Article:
The "feminine tenderness" and the "manly courage" of the Maccabees mother who renders the historical roots of the language of the Fathers strong in defense of her children and of the People of God, makes us think, said the Pope that "only the strength of women is capable of resisting cultural colonization. " They are the mothers and women, the guardians of memory, of their native dialect , "able to defend the history of a people," and, moreover, the Pope added, to "convey the faith" which "theologians will be able to explain".
"The people of God continued on by the strength of so many valiant women who have been able to give their children faith, and only they - mothers - can convey faith in a native dialect. Let the Lord always give us grace in the Church to have memory, not to forget the native language of fathers, and to have courageous women. "

Wow 5 Things to SHARE about the 1st American Thanksgiving it was a Mass! - #Thanksgiving to SHARE

A historical reality is that the first “thanksgiving” meal in the United States was celebrated by Spanish settlers, in what became Florida. This was explained by Historian Dr. Michael Gannon as he explained was occurred on September 8, 1565.
1. “When the first Spanish settlers landed in what is now St. Augustine on September 8, 1565, to build a settlement, their first act was to hold a religious service to thank God for the safe arrival of the Spanish. FIRST they Celebrated the Holy Mass, Father Francisco Lopez, the Chaplin of the Spanish ships, insisted that the natives from the Timucua tribe be fed with the Spanish settlers. This was the very first Thanksgiving and the first Thanksgiving meal in the United States.
2. The Spaniards, with food that they brought with them on the ship, made the communal meal. History tells us that  the meal would probably involved salted pork, garbanzo beans, bread and red wine.
3. This account of the first “thanksgiving” was found in Father Francisco’s memoirs. He wrote, “the feast day [was] observed . . . after Mass, ‘the Adelantado [Menendez] had the Indians fed and dined himself.’”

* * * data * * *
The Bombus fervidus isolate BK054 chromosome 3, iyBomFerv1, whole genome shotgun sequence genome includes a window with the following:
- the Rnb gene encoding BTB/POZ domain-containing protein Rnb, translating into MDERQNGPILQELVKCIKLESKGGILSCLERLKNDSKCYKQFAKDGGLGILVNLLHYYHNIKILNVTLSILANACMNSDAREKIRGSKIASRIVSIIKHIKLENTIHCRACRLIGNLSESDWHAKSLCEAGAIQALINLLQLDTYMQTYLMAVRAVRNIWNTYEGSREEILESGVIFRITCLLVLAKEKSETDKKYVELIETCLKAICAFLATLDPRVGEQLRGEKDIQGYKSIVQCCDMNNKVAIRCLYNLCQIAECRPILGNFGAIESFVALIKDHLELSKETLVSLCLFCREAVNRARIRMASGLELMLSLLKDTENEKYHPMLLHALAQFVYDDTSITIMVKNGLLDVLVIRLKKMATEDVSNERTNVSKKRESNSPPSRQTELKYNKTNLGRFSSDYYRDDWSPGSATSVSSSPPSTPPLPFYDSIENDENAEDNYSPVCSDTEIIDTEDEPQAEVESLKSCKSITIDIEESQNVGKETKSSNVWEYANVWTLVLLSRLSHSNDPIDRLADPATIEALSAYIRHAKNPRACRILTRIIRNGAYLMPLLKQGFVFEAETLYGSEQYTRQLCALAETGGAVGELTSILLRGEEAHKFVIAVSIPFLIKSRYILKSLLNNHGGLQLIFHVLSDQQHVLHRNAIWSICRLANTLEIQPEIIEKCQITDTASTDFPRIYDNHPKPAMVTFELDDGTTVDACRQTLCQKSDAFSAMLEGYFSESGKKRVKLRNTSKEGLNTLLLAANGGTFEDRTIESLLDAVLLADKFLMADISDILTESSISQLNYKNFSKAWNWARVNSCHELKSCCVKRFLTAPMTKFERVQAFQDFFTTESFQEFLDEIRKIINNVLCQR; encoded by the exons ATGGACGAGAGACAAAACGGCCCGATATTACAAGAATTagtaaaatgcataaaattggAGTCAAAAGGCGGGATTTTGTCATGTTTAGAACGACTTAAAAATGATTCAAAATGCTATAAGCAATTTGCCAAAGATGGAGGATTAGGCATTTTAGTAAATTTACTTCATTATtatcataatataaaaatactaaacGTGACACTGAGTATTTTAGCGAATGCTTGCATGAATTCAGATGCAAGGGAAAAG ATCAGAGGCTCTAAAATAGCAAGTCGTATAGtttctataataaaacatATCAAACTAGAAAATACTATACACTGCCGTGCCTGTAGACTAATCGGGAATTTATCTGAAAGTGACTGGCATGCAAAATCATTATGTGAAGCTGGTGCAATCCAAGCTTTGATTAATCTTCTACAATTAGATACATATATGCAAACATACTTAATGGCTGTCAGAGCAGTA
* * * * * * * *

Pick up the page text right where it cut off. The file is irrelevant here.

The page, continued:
4. The feast celebrated by the Spaniards was that of the Blessed Virgin Mary’s birthday, on  September 8. The meal “may have also included … If the Timucua contributed, it would likely have been with corn, fresh fish, berries, or beans.”
5. Before the Mass was celebrated, “Father Francisco López, the fleet chaplain…came ashore and met Menéndez holding a cross… Menéndez came on land, knelt and kissed the cross.”
The word Eucharist another word for the Mass comes from the Greek meaning “thanksgiving”)
HAPPY THANKSGIVING and Remember to THANK GOD with your Family!
SHARE

Saint November 23 : St. Clement I : #Pope : Patron of #Boatmen, #Sailors, sick children, stonecutters

St. Clement I
POPE
Feast: November 23
Information:
Feast Day:
November 23
Born:
Rome, Italy
Died:
101
Patron of: boatmen, marble workers, mariners, sailors, sick children, stonecutters, watermen
Saint Clement I, byname Clement Of Rome, Latin Clemens Romanus   (born, Rome—died 1st century ad, Rome; feast day November 23), first Apostolic Father, pope from 88 to 97, or from 92 to 101, supposed third successor of St. Peter. According to the early Christian writer Tertullian, he was consecrated by Peter. Bishop St. Irenaeus of Lyon lists him as a contemporary of the Apostles and witness of their preaching. Bishop Eusebius of Caesarea dates his pontificate from 92 to 101. His martyrdom is legendary, and he has been hypothetically identified with the Clement mentioned in Phil. 4:3. His attribute is an anchor, to which he was tied and cast into the sea, according to spurious tales.